Calcium Homeostasis Disorders

CASR-Related Disorders of Calcium Homeostasis

Gene: CASR

Protein: calcium-sensing receptor

Clinical Characteristics

Familial Hypocalciuric Hypercalcemia Type I (FHH)

  • Caused by inactivating mutations:
    • Heterozygous mutation
    • Mutation causes mild to moderate impairment of CASR function
  • Mild to moderate hypercalcemia with relative hypocalciuria
  • Normal serum parathyroid (PTH) levels
  • May have hypermagnesemia and urine calcium/creatinine clearance ratio below 0.01
  • Typically asymptomatic
  • Individuals with moderate disease may have:
    • Chondrocalcinosis
    • Gallstones
    • Kidney stones
    • Pancreatitis
    • Fatigue and weakness
    • Polydipsia/polyuria

Neonatal Severe Hyperparathyroidism (NSHPT)

  • Caused by inactivating mutations:
    • Compound heterozygous or homozygous mutations
    • Heterozygous mutations with a dominant negative effect (rare)
  • Presents within first six months of life
  • Severe symptomatic hypercalcemia with relative hypocalciuria
  • Multiglandular parathyroid hyperplasia
  • Bone demineralization resulting in rib cage deformities, rachitic changes and multiple fractures
  • Failure to thrive, hypotonia, lethargy
  • Severe neurodevelopmental defects if left untreated 

Autosomal Dominant Hypocalcemia (ADH)/Familial Isolated Hypoparathyroidism (FIH)

  • Caused by activating mutations (gain of function)
  • Wide clinical spectrum
  • May present with neonatal or childhood seizures secondary to fever and infection
  • Hypocalcemia and hypercalciuria
  • Normal to mildly elevated phosphate levels
  • Low to normal parathyroid levels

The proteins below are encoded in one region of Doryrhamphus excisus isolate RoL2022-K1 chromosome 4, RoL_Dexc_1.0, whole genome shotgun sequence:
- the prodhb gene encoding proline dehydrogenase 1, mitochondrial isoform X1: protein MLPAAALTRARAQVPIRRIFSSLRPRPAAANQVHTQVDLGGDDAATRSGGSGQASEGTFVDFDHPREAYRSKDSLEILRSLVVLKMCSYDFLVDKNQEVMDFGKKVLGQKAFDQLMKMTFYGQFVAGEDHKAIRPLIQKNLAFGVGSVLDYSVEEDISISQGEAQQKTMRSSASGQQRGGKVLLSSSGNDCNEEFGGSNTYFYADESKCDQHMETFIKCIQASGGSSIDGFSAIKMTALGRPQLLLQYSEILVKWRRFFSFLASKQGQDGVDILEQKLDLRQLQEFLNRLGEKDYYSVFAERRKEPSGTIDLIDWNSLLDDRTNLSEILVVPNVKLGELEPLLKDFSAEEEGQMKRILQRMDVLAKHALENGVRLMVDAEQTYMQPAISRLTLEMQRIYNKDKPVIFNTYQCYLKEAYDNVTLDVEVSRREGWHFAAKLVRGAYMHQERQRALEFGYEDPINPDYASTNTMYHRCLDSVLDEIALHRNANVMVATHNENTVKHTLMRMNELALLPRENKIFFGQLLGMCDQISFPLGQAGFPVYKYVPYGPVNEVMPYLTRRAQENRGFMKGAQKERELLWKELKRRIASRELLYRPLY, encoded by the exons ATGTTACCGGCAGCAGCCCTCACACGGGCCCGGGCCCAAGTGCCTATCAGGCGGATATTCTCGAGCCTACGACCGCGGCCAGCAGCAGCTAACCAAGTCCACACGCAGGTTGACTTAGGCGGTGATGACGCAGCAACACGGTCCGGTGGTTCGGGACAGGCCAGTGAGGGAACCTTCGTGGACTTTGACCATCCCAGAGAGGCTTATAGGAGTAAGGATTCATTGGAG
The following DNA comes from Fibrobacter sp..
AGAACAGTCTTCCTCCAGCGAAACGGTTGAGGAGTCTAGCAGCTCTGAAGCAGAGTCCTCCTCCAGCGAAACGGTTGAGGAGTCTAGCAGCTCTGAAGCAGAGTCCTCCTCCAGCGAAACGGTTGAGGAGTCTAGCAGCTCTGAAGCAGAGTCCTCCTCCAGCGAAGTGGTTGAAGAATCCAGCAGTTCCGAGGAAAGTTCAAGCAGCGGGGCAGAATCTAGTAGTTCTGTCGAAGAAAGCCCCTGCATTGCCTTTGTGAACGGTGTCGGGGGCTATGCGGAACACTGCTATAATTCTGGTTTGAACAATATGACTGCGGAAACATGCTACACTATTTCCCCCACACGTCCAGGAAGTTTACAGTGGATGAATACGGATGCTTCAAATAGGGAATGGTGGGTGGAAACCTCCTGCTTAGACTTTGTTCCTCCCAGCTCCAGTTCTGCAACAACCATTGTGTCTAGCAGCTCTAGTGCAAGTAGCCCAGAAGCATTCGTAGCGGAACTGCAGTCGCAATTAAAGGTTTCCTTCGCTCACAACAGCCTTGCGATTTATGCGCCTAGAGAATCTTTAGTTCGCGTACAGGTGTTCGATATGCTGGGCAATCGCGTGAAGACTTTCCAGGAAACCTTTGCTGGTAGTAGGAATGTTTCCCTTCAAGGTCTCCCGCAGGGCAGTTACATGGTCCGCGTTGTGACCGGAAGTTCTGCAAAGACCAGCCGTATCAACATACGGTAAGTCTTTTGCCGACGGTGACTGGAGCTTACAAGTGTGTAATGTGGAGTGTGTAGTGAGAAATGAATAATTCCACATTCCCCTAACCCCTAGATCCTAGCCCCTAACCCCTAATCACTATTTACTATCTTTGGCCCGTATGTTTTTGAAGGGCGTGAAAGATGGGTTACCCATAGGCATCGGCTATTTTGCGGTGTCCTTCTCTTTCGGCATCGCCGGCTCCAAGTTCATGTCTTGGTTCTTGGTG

• Increased risk for renal complications such as nephrocalcinosis, kidney stones or impaired renal function

Bartter Syndrome, Type V

  • Caused by more severe activating mutations (gain of function)
  • Hypocalcemia and hypercalciuria
  • Renal salt wasting
  • Hypokalemic metabolic alkalosis
  • Elevated renin and aldosterone levels with low blood pressure

Inheritance Pattern

  • Autosomal dominant for FHH, ADH, FIH, Bartter syndrome Type V
  • Autosomal recessive for NSHPT
  • Rarely autosomal dominant for NSHPT

What Can Be Learned From This Test

Testing is performed by sequencing the entire coding region of the CASR gene. This will detect point mutations, small deletions and small insertions. It will not detect a partial or whole gene deletion or duplication.

A negative test result does not rule out a diagnosis of a calcium homeostasis disorder. Other genes are known to be associated with some of these conditions, and this test will only detect mutations in CASR.

Sample Requirements

Draw 2ml–4ml of blood in EDTA/purple-top tube (minimum of 1ml–2ml for infants).

Turnaround time: 10-14 business days

CPT Codes and Cost

Full Gene Sequencing

  • Code: 81405
  • Cost: $950

Known Variant Testing

  • Code: 81479
  • Cost: $225

Additional Information